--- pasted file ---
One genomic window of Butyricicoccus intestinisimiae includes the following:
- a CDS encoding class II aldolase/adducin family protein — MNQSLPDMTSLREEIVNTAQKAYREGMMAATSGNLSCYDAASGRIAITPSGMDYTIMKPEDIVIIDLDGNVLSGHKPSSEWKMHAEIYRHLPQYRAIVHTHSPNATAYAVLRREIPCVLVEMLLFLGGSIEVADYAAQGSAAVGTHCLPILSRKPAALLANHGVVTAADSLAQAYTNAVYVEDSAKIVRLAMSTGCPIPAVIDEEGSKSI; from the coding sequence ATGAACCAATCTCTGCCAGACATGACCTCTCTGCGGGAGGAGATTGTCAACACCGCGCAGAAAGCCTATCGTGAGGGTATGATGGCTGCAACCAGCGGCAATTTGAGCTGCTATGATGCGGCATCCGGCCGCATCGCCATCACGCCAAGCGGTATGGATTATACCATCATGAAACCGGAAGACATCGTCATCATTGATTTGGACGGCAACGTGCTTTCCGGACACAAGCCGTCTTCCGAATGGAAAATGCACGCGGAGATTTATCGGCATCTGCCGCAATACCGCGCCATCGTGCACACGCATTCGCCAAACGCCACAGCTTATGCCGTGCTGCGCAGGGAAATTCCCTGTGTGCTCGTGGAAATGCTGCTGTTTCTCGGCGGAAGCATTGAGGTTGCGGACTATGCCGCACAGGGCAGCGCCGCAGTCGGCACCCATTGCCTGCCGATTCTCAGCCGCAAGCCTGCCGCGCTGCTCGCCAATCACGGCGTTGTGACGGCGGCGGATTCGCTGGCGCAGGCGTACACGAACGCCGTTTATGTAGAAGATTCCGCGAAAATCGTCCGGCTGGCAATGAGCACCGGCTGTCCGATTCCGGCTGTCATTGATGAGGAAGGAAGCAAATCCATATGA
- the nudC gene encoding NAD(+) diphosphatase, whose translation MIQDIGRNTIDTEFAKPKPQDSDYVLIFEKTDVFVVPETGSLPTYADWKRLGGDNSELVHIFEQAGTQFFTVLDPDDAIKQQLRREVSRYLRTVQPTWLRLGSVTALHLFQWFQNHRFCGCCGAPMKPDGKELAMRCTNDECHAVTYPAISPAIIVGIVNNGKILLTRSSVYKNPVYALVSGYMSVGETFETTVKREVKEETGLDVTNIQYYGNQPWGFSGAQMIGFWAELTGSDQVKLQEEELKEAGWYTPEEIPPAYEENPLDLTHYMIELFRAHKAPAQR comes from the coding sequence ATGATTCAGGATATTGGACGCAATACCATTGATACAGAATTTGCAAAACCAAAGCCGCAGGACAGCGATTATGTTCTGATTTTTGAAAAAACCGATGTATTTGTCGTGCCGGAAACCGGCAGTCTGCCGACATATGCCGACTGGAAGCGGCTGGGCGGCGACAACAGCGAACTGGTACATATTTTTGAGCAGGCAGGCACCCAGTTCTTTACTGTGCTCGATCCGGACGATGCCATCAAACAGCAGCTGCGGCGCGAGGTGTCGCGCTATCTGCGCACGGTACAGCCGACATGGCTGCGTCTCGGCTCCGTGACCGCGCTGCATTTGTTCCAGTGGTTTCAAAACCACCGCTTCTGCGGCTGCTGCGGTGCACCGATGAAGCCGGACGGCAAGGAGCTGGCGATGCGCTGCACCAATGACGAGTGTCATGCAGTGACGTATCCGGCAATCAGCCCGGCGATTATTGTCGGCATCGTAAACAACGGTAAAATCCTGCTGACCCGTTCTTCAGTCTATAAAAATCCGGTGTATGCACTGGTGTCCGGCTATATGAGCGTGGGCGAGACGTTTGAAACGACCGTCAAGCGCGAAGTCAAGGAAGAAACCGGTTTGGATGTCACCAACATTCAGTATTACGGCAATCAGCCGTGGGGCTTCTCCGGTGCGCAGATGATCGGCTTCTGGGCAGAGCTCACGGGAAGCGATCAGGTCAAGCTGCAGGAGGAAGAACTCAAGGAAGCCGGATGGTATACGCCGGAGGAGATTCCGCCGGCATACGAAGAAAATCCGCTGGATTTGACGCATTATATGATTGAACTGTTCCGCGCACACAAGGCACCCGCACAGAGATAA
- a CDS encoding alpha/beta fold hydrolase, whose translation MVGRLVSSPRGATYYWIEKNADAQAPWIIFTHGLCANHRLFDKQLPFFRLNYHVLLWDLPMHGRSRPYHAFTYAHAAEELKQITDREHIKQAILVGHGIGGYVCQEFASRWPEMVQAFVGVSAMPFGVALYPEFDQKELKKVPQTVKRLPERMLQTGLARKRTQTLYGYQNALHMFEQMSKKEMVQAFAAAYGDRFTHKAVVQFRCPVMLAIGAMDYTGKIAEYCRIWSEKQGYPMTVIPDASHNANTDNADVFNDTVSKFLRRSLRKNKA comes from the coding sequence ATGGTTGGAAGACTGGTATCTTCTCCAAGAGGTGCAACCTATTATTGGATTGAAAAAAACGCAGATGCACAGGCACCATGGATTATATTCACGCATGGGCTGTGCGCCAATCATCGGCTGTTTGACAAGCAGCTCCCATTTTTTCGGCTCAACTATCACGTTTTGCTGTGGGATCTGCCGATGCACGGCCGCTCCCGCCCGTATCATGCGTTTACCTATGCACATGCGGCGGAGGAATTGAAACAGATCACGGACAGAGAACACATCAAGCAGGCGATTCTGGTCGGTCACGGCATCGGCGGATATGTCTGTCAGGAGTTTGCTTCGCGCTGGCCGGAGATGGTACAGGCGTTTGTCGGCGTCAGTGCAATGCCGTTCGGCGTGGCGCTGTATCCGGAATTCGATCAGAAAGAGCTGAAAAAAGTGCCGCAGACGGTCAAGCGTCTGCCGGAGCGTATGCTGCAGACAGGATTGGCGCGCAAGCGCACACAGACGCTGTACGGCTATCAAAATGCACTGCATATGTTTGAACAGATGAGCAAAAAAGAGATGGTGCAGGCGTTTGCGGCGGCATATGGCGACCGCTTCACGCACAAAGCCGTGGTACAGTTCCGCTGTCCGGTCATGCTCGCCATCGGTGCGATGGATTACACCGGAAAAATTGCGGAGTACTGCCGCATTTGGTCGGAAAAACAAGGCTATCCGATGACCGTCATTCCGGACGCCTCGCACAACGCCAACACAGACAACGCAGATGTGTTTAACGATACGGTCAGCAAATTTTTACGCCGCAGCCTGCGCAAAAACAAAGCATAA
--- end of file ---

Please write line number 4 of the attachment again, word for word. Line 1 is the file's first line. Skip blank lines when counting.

- a CDS encoding alpha/beta fold hydrolase, whose translation MVGRLVSSPRGATYYWIEKNADAQAPWIIFTHGLCANHRLFDKQLPFFRLNYHVLLWDLPMHGRSRPYHAFTYAHAAEELKQITDREHIKQAILVGHGIGGYVCQEFASRWPEMVQAFVGVSAMPFGVALYPEFDQKELKKVPQTVKRLPERMLQTGLARKRTQTLYGYQNALHMFEQMSKKEMVQAFAAAYGDRFTHKAVVQFRCPVMLAIGAMDYTGKIAEYCRIWSEKQGYPMTVIPDASHNANTDNADVFNDTVSKFLRRSLRKNKA comes from the coding sequence ATGGTTGGAAGACTGGTATCTTCTCCAAGAGGTGCAACCTATTATTGGATTGAAAAAAACGCAGATGCACAGGCACCATGGATTATATTCACGCATGGGCTGTGCGCCAATCATCGGCTGTTTGACAAGCAGCTCCCATTTTTTCGGCTCAACTATCACGTTTTGCTGTGGGATCTGCCGATGCACGGCCGCTCCCGCCCGTATCATGCGTTTACCTATGCACATGCGGCGGAGGAATTGAAACAGATCACGGACAGAGAACACATCAAGCAGGCGATTCTGGTCGGTCACGGCATCGGCGGATATGTCTGTCAGGAGTTTGCTTCGCGCTGGCCGGAGATGGTACAGGCGTTTGTCGGCGTCAGTGCAATGCCGTTCGGCGTGGCGCTGTATCCGGAATTCGATCAGAAAGAGCTGAAAAAAGTGCCGCAGACGGTCAAGCGTCTGCCGGAGCGTATGCTGCAGACAGGATTGGCGCGCAAGCGCACACAGACGCTGTACGGCTATCAAAATGCACTGCATATGTTTGAACAGATGAGCAAAAAAGAGATGGTGCAGGCGTTTGCGGCGGCATATGGCGACCGCTTCACGCACAAAGCCGTGGTACAGTTCCGCTGTCCGGTCATGCTCGCCATCGGTGCGATGGATTACACCGGAAAAATTGCGGAGTACTGCCGCATTTGGTCGGAAAAACAAGGCTATCCGATGACCGTCATTCCGGACGCCTCGCACAACGCCAACACAGACAACGCAGATGTGTTTAACGATACGGTCAGCAAATTTTTACGCCGCAGCCTGCGCAAAAACAAAGCATAA